What Happens to Inheritances in Divorce?
As most people know, Florida is a 50/50 state, where marital assets are split evenly down the line in a divorce.
What happens, though, to assets gained for personal reasons such as inheritances?
Well, as mentioned before, all marital assets are split 50/50, but fortunately, it is possible for some asset to be considered nonmarital. It is also possible for things to be split unequally if there is a strong reason for it, but for all intents and purposes, it’s safest to assume that marital assets will be split evenly.
Marital assets are things like joint bank accounts, houses purchased after getting married, vehicles with both names on them, interest gained from investments during marriage, etc. Nonmarital assets can be things like property owned before getting married, and gifts from others to one particular spouse.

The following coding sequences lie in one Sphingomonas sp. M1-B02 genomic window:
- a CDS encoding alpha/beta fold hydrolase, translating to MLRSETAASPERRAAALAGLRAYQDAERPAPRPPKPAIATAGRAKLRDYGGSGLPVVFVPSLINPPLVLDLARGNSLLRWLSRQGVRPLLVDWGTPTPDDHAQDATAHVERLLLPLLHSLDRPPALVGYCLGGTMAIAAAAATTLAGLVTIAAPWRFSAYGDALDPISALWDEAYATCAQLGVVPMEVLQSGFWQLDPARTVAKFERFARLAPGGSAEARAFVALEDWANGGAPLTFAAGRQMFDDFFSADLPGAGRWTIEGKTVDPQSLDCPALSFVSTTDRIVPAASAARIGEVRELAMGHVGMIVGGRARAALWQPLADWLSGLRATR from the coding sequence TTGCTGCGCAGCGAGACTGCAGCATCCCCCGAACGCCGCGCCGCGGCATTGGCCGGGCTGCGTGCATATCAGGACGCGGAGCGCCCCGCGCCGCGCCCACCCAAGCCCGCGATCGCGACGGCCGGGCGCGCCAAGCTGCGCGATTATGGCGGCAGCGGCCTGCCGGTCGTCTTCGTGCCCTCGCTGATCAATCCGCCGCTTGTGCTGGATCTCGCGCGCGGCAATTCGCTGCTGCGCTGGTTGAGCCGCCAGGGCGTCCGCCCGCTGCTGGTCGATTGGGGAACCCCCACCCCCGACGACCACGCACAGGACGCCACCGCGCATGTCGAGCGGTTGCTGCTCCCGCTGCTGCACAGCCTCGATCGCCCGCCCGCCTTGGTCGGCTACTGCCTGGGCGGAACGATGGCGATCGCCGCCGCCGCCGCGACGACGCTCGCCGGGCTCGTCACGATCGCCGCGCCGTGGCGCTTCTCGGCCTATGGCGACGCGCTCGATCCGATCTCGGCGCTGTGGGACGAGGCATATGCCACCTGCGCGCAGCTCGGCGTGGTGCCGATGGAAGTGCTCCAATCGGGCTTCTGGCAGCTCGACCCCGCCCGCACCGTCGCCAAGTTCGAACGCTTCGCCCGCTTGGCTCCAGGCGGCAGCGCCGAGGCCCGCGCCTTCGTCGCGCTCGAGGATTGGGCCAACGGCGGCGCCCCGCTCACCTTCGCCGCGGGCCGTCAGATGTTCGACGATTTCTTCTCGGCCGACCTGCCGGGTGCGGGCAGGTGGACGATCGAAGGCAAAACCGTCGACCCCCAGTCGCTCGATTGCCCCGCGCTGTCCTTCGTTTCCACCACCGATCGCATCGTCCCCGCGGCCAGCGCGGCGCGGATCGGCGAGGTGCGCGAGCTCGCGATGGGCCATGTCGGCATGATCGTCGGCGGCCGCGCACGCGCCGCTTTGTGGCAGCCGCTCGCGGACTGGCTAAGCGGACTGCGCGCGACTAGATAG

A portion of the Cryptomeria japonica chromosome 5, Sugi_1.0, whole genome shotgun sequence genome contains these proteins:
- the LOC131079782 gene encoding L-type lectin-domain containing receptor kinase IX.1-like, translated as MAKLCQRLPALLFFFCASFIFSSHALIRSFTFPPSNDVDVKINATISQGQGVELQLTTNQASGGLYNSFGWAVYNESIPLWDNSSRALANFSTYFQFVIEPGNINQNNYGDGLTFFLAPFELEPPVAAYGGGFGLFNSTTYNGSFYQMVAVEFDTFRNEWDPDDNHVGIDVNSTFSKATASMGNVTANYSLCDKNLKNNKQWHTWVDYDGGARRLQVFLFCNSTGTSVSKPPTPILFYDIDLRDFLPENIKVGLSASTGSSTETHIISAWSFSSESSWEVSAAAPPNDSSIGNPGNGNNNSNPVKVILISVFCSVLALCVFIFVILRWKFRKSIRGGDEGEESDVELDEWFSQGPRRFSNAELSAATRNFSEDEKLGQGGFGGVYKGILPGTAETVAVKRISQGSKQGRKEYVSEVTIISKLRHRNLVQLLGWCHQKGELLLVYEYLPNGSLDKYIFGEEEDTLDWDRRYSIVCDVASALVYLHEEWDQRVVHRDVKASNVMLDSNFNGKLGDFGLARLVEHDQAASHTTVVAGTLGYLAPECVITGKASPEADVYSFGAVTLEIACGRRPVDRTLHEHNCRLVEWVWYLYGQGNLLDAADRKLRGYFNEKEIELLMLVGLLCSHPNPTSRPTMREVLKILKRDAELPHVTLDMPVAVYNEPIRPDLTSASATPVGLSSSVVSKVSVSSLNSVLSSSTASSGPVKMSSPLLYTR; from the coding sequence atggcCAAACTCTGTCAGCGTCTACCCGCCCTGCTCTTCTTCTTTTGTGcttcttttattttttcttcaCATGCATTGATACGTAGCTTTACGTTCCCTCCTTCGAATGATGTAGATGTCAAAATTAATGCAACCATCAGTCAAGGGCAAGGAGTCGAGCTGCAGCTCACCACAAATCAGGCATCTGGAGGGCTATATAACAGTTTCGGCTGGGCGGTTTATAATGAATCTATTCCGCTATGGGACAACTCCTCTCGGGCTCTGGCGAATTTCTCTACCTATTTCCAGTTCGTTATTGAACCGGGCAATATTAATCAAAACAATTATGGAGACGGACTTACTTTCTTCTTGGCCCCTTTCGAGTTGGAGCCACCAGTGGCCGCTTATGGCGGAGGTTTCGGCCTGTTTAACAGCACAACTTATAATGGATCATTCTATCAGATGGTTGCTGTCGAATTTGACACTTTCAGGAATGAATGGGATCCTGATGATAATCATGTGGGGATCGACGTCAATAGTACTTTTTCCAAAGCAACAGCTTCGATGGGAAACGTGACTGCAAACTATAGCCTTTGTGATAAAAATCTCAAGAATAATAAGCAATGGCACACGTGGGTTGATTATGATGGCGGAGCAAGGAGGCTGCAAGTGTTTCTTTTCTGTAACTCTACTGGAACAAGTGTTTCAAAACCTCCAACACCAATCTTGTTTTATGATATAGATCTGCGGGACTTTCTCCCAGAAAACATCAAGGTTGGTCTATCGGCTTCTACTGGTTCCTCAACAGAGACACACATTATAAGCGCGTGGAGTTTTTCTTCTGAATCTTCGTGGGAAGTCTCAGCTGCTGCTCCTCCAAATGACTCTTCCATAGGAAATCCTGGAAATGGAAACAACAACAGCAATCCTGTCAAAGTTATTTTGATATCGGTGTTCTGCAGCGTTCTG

It gets quite a bit trickier from there, unfortunately. If a nonmarital asset’s value is increased due to actions taken by both spouses, then it could become a marital asset.
The division of marital assets, determining which assets are nonmarital, and even determining what portions of marital assets can be considered nonmarital is all up to the courts.
To answer the original question simply, if the inheritance was placed in a joint account, it is likely to be considered marital by means of a “gift”. If it was placed in an individual account, the inheritance it earned could be considered marital, but the principal amount itself is likely to be considered nonmarital.
Obviously, this is a very complex area of divorce, so if you have any questions about this or any other family law subject, contact a skilled attorney right away.